How To Increase Children’s Initiation In Daily Life: Toddlers

One common myth of ABA therapy is that ABA is a compliance training that turns children into passive learners. This deals with a misconception that in ABA therapy, children are not taught to be independent thinkers but merely trained to react to specific instructions. Same with any learning, no matter in ABA therapy, at school or at home, a child is expected to follow some rules or a code of conduct and carry out routines in order to learn effectively. And given the lack of motivation to socialize and low level of social awareness in most young children with ASD, it is necessary to make listening and responding as a habit to ensure their safety in community, to make caregiving easy, and to accelerate skill acquisition in learning.

However, some parents or even teachers are so used to their child listening to them that they do not create opportunities for the child to think, make choices, and act independently. To avoid causing them to rely on adult’s directions in long run, we should start creating opportunities of initiation at home as soon as toddler years. The following are some recommendations:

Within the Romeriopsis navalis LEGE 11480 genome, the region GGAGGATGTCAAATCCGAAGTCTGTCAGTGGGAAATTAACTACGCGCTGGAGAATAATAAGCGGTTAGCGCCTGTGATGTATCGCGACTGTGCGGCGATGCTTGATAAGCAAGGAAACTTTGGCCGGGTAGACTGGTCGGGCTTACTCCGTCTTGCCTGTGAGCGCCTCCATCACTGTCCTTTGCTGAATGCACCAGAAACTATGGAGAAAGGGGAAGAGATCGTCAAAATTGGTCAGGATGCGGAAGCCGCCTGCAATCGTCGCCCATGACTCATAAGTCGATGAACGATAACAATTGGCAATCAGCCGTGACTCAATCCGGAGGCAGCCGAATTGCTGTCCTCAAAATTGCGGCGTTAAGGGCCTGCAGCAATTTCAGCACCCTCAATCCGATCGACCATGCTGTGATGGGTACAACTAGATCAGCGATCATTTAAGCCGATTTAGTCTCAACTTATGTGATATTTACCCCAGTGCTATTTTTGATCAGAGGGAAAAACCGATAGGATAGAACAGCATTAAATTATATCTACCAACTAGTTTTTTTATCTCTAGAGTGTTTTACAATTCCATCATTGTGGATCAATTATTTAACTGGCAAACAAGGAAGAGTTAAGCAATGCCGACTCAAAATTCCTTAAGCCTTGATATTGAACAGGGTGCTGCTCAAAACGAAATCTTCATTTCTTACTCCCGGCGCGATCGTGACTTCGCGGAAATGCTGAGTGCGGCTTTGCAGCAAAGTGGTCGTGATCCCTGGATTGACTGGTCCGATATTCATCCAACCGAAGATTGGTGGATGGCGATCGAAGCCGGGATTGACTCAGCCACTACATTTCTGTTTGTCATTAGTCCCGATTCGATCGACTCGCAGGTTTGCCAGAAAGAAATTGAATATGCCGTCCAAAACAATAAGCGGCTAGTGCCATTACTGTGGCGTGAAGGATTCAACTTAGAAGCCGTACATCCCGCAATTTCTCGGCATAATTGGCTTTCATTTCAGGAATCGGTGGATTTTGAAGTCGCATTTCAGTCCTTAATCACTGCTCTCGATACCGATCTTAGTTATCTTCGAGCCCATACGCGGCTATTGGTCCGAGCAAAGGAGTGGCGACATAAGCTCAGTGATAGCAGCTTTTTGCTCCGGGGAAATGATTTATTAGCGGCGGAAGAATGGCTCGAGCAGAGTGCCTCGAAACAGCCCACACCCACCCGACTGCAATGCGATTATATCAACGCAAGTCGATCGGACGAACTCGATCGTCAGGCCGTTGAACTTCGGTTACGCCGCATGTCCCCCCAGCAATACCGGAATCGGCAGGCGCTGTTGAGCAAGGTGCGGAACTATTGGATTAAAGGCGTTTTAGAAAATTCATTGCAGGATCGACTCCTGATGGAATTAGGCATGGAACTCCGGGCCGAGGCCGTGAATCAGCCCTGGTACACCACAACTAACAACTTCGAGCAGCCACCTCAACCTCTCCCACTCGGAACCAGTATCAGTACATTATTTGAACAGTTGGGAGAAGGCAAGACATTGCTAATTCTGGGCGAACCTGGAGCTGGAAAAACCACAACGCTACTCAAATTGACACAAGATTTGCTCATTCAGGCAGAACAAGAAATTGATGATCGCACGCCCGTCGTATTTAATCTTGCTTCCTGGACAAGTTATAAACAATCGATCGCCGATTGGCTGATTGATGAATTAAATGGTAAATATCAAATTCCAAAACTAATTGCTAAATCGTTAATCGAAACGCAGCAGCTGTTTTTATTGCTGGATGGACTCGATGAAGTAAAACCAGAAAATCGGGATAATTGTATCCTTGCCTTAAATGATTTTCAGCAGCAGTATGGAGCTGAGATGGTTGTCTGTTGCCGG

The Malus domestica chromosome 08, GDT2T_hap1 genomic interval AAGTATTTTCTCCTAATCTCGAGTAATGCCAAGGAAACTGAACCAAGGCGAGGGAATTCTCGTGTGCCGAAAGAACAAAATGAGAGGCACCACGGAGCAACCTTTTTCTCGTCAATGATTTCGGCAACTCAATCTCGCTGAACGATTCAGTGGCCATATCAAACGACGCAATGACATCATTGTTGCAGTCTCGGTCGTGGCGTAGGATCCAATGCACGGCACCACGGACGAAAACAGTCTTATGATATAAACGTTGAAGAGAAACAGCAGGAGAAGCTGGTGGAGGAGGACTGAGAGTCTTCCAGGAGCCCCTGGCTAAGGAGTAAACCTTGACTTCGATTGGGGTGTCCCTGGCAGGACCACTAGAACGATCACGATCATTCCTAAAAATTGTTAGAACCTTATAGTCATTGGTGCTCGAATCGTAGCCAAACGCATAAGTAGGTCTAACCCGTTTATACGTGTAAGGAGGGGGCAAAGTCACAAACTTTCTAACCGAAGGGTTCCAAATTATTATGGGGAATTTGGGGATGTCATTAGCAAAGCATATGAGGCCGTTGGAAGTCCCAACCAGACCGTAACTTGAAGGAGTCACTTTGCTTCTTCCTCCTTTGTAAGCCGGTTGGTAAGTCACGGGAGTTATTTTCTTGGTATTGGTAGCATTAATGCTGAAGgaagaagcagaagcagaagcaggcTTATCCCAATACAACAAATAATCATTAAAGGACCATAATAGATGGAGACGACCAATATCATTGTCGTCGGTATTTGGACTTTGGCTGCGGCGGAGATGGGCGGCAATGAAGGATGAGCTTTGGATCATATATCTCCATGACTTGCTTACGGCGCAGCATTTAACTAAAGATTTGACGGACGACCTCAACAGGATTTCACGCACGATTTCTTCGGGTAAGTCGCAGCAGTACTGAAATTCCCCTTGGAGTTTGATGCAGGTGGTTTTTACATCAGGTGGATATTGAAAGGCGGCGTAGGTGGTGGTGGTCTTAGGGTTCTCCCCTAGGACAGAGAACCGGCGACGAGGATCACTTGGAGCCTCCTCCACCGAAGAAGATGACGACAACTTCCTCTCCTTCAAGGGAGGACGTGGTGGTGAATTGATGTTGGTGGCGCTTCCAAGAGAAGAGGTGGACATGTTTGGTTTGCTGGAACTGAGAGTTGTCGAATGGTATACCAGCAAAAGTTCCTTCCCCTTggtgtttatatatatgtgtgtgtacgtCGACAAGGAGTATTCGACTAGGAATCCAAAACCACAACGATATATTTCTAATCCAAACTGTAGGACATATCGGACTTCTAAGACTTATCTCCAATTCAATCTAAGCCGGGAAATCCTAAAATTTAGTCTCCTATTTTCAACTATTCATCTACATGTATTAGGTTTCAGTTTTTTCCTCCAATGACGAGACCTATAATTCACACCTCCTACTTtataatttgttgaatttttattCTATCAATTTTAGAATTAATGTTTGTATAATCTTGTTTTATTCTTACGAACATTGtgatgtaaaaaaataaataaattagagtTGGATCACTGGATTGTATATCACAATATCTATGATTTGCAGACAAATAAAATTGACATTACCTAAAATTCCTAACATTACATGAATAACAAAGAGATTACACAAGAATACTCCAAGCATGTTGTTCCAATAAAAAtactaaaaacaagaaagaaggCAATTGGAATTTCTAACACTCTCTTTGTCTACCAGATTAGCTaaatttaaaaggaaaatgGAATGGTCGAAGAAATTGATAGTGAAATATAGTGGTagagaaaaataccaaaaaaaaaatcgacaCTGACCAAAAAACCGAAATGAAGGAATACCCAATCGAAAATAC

1. Turning a self-help routine as a collaborative task with your child. Although a child cannot be fully independent in self-help at a younger age, we can increase the child’s initiation, attention, and independence by reducing assistance partially. For example, when we help them to put on socks, we can just open and place the sock away from the toes, and then wait for the child to find where the sock is and put his foot into the sock. And we can apply the same idea in other routines, like brushing teeth, taking shower and dressing.

 

    1. Creating unexpected obstacles in routines and familiar activities. When a routine becomes a child’s habit, we can create minor problems in the routine to make a child think and try to figure what to say and what to do. Some simple examples are hiding one of his shoes away, not filling up his water bottle, putting his belongings in wrong places, etc.

 

  1. Giving less specific and novel daily instructions. Instead of saying ‘go put on your shoes’, say ‘get ready to leave’ or something new once in a while, to make a child guess and infer what he needs to do from your action and the context.

Although the above recommendations are easy to implement, it may not be easy for our children to respond because they are very used to clear and specific instructions being given throughout the day. It is advised to start with one or two routines that a child is most familiar with and most motivated to complete.

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